asian-cup-2015-logoDespite a run of poor results, Australian captain Mile Jedinak said Friday that the Socceroos have what it takes to lift the 2015 Asian World Cup held on home soil.

“I think 100 percent we’ve got the right blend (to win the Cup),” the Crystal Palace skipper said.

Australia failed to pick up a point at the World Cup in Brazil, but that did not dampen the 30-year-old’s enthusiasm after the squad’s first training session in Melbourne, where they play Kuwait in the opening game on January 9.

“We know what’s happened in the last year, in terms of the games and things like that, it’s all been built up towards this point,” Jedinak told reporters.

“The boys are looking to get out there and do the job.

“It was great having the World Cup so soon before this tournament.

“It got a lot of the squad to see what a tournament environment feels like.”

Australia, ranked 100th in the world, go into the Asian Cup having won just one of their 11 games in 2014 and following losses to Qatar and Japan in their last two outings.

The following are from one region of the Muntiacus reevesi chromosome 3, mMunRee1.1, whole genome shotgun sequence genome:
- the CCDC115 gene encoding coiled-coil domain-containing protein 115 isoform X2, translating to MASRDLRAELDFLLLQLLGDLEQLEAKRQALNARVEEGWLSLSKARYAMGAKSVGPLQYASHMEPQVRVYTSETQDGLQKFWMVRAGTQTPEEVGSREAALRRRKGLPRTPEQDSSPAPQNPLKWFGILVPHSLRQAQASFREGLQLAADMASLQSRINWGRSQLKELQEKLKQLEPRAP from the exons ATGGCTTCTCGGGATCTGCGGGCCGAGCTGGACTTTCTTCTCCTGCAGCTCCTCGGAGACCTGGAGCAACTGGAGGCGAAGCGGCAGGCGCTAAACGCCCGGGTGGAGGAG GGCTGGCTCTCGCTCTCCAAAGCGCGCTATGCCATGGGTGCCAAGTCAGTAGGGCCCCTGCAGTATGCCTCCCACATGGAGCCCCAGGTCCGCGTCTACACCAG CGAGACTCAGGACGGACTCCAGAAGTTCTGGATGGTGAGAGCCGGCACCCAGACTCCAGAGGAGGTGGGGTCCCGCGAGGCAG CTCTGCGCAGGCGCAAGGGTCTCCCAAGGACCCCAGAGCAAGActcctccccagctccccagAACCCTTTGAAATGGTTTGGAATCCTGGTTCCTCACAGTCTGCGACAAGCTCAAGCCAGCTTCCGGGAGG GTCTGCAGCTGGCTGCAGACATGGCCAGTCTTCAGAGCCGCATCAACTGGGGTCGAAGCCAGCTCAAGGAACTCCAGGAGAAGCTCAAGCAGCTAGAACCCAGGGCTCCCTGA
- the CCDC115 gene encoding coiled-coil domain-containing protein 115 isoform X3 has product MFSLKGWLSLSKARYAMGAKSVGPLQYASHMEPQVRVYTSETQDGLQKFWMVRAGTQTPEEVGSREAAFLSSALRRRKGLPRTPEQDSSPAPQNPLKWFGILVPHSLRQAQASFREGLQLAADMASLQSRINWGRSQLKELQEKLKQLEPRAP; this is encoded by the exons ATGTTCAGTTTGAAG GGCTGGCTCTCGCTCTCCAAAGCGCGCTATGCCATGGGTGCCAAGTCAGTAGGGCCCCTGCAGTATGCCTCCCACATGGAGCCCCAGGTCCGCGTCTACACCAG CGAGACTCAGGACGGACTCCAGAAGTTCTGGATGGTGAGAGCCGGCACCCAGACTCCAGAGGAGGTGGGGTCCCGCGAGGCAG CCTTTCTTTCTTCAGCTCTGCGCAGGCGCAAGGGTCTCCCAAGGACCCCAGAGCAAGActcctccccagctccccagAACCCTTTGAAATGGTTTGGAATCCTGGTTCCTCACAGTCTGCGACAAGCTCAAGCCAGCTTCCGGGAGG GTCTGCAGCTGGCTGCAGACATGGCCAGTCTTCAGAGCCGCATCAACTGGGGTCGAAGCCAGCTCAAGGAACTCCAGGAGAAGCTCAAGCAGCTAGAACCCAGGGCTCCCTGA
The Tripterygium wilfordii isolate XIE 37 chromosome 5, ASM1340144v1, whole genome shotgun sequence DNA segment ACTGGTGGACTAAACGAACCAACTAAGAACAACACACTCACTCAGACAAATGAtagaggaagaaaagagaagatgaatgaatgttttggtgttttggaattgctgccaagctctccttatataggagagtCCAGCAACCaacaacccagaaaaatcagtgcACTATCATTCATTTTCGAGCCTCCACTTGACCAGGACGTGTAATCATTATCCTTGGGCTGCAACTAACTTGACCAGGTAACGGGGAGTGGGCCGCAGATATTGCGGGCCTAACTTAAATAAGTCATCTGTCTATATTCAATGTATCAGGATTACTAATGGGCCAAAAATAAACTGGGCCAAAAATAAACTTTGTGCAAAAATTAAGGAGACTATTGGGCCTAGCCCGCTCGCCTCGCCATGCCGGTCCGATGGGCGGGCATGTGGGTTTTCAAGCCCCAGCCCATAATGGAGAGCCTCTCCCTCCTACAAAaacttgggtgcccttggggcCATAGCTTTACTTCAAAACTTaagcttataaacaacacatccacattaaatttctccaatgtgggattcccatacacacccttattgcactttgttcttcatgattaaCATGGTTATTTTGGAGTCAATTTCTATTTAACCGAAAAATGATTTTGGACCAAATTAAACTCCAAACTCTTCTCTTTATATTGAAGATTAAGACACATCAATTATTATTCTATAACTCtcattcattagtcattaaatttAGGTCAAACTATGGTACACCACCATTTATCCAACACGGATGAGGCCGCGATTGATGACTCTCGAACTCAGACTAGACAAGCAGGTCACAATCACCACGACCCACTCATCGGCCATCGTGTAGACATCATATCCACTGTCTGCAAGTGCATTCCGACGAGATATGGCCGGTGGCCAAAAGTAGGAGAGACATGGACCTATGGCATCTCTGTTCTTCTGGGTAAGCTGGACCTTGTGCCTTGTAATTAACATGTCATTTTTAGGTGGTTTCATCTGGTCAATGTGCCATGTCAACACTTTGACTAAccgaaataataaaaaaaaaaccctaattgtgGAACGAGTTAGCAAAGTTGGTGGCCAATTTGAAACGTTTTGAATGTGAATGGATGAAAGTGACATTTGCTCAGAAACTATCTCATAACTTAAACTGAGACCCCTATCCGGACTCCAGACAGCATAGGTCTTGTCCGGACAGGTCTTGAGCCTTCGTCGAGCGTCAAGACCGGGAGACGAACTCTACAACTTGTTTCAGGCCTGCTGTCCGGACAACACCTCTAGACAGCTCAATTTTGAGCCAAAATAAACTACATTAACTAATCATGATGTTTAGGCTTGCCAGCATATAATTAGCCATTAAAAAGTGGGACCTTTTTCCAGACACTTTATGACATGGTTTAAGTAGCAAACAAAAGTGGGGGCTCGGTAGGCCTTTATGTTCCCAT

But Jedinak said he was not worried about whether the Socceroos squad — more than half have fewer than 15 caps each — could handle the pressure of playing at home where they are expected to win.

“I don’t see any reason why not,” he said. “A lot of the boys are going to be excited that it’s going to be on home soil.

“We understand that’s going to come with added expectation.

“Are we capable of handling that? I believe so.”

Jedinak was Friday named as Football Federation Australia’s player of the year for the second year running after last month picking up Asian football’s top international player award.

The midfield powerhouse and stalwarts Tim Cahill and Mark Bresciano spearhead Australia’s bid for Asian Cup glory.

Coach Ange Postecoglou has stuck with 16 of the players who went to the World Cup in Brazil and lost all three games despite some strong displays.

There are also seven survivors from the last Asian Cup in Qatar in 2011 — Nathan Burns, Cahill, Jedinak, Robbie Kruse, Matt McKay, Tommy Oar and Matthew Spiranovic — where Australia lost 1-0 to Japan in a pulsating final.

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